We must tear down artificial walls and silos and we must create opportunities for both faculty and administration to come together to build a better future for the UH. We owe it to the students, now and those in the future, to ensure the UH can maintain its reputation as one of the top research universities in the nation and a school of choice for Hawai’i’s students.

Change is not what makes people unhappy. Faculty are intensely aware of the current financial realities in which the UH must operate. We know change is necessary. However, as with everyone else, faculty want to have a say in shaping their future. We believe any repositioning and reorganization of the UH approached carefully and collaboratively will yield the best results.

Christian Fern is executive director of the University of Hawai‘i Professional Association; Karla Hayashi is an English professor, University of Hawai‘i-Hilo and chair, UHPA negotiating committee; and David Duffy is a botany professor and graduate professor of zoology, ecology, evolution and conservation biology at University of Hawaiʻi-Mānoa and UHPA negotiating committee member.

It Takes a Village to Provide Academic Excellence In and Outside the Classroom

Creating an environment of academic excellence in which students thrive and flourish, realize their fullest potential, and discover new opportunities for growth does not happen by accident. It takes a village of committed faculty to develop a supportive culture of learning, both in and outside of the classroom.

Yet, we are aware non-instructional faculty are being attacked and may be regarded as administrative, professional and technical staff. This nothing new. We’ve been there before.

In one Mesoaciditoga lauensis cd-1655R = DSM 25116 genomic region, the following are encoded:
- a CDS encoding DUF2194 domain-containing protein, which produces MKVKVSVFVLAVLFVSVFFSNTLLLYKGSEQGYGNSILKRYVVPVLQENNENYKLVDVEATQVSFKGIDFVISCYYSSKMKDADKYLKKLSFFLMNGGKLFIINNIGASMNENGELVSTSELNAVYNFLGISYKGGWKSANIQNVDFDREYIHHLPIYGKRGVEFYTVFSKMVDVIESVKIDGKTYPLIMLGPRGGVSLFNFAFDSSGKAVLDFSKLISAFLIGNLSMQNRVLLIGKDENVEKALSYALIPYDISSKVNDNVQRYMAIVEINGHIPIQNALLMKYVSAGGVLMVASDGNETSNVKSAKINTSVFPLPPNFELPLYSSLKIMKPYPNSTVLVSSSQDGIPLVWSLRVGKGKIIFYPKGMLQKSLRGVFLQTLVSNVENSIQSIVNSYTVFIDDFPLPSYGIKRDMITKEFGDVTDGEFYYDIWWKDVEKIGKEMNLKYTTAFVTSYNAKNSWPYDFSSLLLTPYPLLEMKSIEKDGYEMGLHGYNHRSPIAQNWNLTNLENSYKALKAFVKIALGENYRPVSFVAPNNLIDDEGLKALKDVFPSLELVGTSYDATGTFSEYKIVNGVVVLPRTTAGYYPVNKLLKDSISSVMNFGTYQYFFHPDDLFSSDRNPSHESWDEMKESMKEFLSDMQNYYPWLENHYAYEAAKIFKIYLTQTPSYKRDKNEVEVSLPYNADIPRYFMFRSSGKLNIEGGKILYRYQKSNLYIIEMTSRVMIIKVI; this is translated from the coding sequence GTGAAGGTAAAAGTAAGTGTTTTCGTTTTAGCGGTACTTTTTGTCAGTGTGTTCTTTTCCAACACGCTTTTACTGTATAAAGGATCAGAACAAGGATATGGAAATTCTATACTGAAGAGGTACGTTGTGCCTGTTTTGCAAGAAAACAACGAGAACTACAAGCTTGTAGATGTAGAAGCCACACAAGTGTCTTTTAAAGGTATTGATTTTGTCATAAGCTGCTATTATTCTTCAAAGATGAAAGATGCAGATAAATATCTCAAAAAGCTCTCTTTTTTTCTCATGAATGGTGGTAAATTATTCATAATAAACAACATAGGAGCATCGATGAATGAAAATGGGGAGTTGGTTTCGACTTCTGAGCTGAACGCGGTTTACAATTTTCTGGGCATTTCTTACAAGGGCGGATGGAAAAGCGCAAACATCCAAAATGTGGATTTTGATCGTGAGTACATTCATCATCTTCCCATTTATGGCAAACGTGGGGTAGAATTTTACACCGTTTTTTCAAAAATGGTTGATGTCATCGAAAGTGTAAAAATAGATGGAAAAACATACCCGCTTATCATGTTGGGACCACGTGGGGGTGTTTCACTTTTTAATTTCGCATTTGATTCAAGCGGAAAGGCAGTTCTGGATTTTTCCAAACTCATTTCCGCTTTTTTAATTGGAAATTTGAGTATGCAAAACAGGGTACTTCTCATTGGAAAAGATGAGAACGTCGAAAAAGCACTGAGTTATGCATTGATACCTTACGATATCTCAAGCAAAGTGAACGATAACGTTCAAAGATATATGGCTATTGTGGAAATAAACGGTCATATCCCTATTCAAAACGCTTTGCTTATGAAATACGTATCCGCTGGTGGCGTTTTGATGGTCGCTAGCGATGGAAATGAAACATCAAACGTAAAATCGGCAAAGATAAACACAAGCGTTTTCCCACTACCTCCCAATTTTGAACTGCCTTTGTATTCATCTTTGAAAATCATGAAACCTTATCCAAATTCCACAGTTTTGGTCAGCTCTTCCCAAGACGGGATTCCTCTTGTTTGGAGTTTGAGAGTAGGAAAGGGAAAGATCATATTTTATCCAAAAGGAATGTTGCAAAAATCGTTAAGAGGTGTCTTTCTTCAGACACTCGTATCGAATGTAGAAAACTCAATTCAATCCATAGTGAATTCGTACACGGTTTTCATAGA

That’s why your faculty collective bargaining agreement, negotiated by UHPA’s Negotiating Committee, protects all classifications of faculty: “The performance of teaching duties, research, and service extends beyond classroom responsibilities and other direct student contact duties.”

All faculty members are important and necessary parts of a finely-tuned engine that run the organization. Our membership is composed of instructors, researchers, specialists, librarians, extension agents and lecturers. Collectively, we provide all of the teaching, research, service, and support for the entire 10-campus system and community-based learning centers across the state. Together, we all help support and maintain the University and contribute significantly to UH’s standing as one of the country’s recognized R-1 universities.

Protecting Diverse Classifications of Faculty

Your contract states:

“Instructional activities encompass more than just classroom teaching. Other aspects of instruction include, but are not limited to: academic and thesis advising, supervision of instructional activities such as cooperative work experiences, practica, internships, and practice; instructional management, tutoring; curriculum and course development; and creation of teaching and instructional materials, and supervision of laboratory activities. Also, included in the work associated with instruction are the implementation of instructional systems and strategies, distance learning technologies, and student evaluation and assessment.